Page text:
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    RPG player, GM, and author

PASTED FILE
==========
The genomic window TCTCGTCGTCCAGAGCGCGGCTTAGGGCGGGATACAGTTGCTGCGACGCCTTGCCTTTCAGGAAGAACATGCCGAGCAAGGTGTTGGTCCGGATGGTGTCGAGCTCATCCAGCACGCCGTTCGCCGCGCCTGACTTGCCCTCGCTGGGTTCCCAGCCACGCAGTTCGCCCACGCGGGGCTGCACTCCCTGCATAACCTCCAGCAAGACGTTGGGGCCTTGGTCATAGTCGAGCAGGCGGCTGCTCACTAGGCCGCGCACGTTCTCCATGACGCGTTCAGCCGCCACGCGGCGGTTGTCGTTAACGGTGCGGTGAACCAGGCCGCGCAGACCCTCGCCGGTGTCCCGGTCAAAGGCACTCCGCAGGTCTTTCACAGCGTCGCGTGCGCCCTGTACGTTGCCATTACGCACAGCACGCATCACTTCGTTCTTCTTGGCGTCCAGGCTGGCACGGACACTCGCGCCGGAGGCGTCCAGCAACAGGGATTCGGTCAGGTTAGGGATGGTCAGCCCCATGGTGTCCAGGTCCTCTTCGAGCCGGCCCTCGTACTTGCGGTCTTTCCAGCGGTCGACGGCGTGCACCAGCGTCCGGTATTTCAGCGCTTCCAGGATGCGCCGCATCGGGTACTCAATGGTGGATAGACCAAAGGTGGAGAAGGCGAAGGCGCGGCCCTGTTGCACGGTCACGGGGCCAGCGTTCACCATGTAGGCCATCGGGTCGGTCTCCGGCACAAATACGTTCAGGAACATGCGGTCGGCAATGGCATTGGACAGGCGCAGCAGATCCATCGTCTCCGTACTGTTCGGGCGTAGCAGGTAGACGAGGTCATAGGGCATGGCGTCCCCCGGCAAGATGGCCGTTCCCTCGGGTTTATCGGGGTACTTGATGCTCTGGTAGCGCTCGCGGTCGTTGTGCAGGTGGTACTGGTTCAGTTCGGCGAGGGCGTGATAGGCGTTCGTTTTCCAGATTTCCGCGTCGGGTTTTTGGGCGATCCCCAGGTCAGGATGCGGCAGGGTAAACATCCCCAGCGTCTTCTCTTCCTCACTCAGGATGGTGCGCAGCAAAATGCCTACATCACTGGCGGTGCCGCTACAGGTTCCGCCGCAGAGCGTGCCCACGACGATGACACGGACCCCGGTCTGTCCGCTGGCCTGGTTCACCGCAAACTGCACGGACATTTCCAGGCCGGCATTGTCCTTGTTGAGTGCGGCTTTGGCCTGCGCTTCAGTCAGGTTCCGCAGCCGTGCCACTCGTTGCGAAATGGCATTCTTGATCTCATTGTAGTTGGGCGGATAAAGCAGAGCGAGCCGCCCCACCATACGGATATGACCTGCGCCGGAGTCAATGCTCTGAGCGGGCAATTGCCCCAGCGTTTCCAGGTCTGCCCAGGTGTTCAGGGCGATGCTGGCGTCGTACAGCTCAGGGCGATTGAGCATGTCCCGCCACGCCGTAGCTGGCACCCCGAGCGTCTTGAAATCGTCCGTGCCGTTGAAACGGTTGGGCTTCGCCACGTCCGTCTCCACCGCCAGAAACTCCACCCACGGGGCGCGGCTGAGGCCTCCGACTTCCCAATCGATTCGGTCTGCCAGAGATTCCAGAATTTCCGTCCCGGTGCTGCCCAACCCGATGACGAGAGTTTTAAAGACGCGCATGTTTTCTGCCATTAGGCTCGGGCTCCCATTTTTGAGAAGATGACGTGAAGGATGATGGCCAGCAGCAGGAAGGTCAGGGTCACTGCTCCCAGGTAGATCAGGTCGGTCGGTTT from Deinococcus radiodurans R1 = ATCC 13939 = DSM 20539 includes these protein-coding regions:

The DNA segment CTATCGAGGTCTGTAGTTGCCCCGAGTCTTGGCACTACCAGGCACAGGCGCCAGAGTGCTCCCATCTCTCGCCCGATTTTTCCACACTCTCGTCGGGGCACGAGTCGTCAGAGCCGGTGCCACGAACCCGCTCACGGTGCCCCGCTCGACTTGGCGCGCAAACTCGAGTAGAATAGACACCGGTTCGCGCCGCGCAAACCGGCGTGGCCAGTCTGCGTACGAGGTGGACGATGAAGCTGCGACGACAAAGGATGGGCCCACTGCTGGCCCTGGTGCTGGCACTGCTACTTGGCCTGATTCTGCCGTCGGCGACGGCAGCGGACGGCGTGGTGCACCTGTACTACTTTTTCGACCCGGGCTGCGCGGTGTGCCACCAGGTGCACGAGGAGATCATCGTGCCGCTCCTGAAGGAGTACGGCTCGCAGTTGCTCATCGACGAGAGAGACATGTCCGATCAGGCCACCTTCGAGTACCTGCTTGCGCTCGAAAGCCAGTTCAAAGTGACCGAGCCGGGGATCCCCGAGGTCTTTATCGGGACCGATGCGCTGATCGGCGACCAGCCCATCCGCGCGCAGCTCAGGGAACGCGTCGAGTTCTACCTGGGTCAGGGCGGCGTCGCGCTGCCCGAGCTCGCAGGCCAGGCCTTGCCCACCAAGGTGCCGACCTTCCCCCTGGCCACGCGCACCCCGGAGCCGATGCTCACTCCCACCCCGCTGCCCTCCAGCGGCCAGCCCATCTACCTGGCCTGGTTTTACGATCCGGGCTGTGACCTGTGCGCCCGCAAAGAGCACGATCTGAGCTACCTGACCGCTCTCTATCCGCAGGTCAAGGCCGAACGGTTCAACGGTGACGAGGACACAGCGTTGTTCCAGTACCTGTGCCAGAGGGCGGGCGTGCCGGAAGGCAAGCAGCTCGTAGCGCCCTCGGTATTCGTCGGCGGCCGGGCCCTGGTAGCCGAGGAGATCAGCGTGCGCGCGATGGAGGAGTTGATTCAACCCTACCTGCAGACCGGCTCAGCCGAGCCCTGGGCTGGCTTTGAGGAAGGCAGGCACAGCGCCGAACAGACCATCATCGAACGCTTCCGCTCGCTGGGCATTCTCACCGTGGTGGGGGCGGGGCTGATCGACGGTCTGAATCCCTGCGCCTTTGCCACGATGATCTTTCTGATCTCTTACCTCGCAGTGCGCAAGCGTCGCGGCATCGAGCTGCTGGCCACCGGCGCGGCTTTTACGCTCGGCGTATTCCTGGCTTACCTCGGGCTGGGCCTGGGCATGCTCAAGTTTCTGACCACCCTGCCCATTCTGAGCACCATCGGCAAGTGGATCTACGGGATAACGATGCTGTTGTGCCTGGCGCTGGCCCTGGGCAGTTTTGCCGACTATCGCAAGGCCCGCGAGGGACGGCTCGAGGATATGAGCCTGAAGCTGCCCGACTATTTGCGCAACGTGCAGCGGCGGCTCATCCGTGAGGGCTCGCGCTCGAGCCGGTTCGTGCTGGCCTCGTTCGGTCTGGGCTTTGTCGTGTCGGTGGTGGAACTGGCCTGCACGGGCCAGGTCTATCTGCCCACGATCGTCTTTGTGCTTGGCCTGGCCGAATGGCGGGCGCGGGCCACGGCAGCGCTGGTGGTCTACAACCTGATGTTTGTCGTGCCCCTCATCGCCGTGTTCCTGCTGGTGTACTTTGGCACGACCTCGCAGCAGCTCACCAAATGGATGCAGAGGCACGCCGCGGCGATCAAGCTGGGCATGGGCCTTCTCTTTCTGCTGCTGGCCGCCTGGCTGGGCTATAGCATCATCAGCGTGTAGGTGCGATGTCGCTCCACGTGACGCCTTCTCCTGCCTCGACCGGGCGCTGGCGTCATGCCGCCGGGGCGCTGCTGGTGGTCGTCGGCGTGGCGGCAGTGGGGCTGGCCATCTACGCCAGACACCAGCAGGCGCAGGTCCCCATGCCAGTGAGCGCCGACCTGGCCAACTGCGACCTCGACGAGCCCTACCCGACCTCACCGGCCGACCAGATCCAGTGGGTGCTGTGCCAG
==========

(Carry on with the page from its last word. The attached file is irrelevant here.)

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  1. In attendance: Regis of Britain; Baron Sara of the Pinnacle; Sir Gwef of Broughton; Sir Betrys of Kirkby Hill; Sir Cass of Cholderton; Sir Mary of Shrewton; Sir Girom of Hurcot 530 AD, the year of Arthur's invasion of Ireland and the year of Baroness Llylla's death. In winter, the Saxons laid siege to the Castle behind the Waters in the fens of Anglia, where Llylla made her home. The siege continued until the overcast day the Saxons began constructing a catapult. They had no defense against a siege weapon and it was out of archery range. Her daughter Cass, marshall of the fortress, tried to lure the Saxons away by posing a servant in Llylla's clothes and putting the servant in a barge, leaving only Llylla and a skeleton guard in the castle. Unconvinced, the Saxons kept their siege while a violent tempest approached the castle. Cass made land and charged down the Saxon's camp, scattering them and seizing the catapult moments before the storm hit the castle with a great sound of stone breaking. When the storm had passed, the castle was nothing but rubble and all the inhabitants dead except Llylla. Her body was missing even after every rock was overturned because the Saxons had taken her. Cass went to court in a most foul mood, but ended up sitting as a model at Queen Guenevere's suggestion, regardless. It was a normal year for Camelot despite the looming conflicts in Ireland and Anglia. Girom, brooding in the forest, found Queuex and Betrys practicing falconry. Mary attempted to practice her flirting skills with some knights, who were more off-put than taken with her. Gwf was harassed by Agravaine for failing to join them in Ireland, but she asked who he was commanding and embarrassed them. A servant's letter of that year complained about the presence of dwarves in the castle, sent by the wife of King Pellinore. Sir Joran from the land behind the mountains offered Queen Guenevere a decorated belt, but when she declined, he had a fit of pique and offered the belt to anyone who could best him. Cass took the challenge and unhorsed him. Perhaps still in the moment, she made an enemy of the Saxon knight Sir Braith with a bigoted comment. The knights of Salisbury rode to Anglia and took command of the troops stationed there, scouting and preparing for conflict with the Saxon uprising. King Yffi of Deira was in charge of a large contingent and, meeting for negotiations, was still upset about his treatment by Baron Harri. Gwef and Mary soothed his ego and negotiated a withdrawal, giving their forces the advantage in the coming conflict with the rebel Anglian Saxons. The battle was fought at Thetford, with Cass leading the initial charge to devastating results. Through the keen tactical minds of Gwf and Betrys, they were not just successful, but took several important hostages, further demoralizing the scattered rebels. However, young Mary suffered a grievous wound from one of their bodyguards, laying her low for a full month. Despite questioning their prisoners, the Knights were not able to find out how to contact the rebels holding Llylla and resorted to scouting the land. Girom found a castle at the edge of the fens where there had been none a month before. An squire's account of the day: "The castle flew no colors, answered no hails, and its drawbridge remained steadfast. We stood outside the enigma until nightfall, when the bushes came alive and asphyxiated all of us with their roots and branches clogging our throats. Bound by iron, we woke to a scream in the tower above: the lady Llylla had died and her ritual sacrifice summoned forth a horde that sounded like rolling thunder. "The Wild Hunt laid waste to England once more." -Excerpts from Volume 7 of Brother Reginald’s Annales Sorvioduni.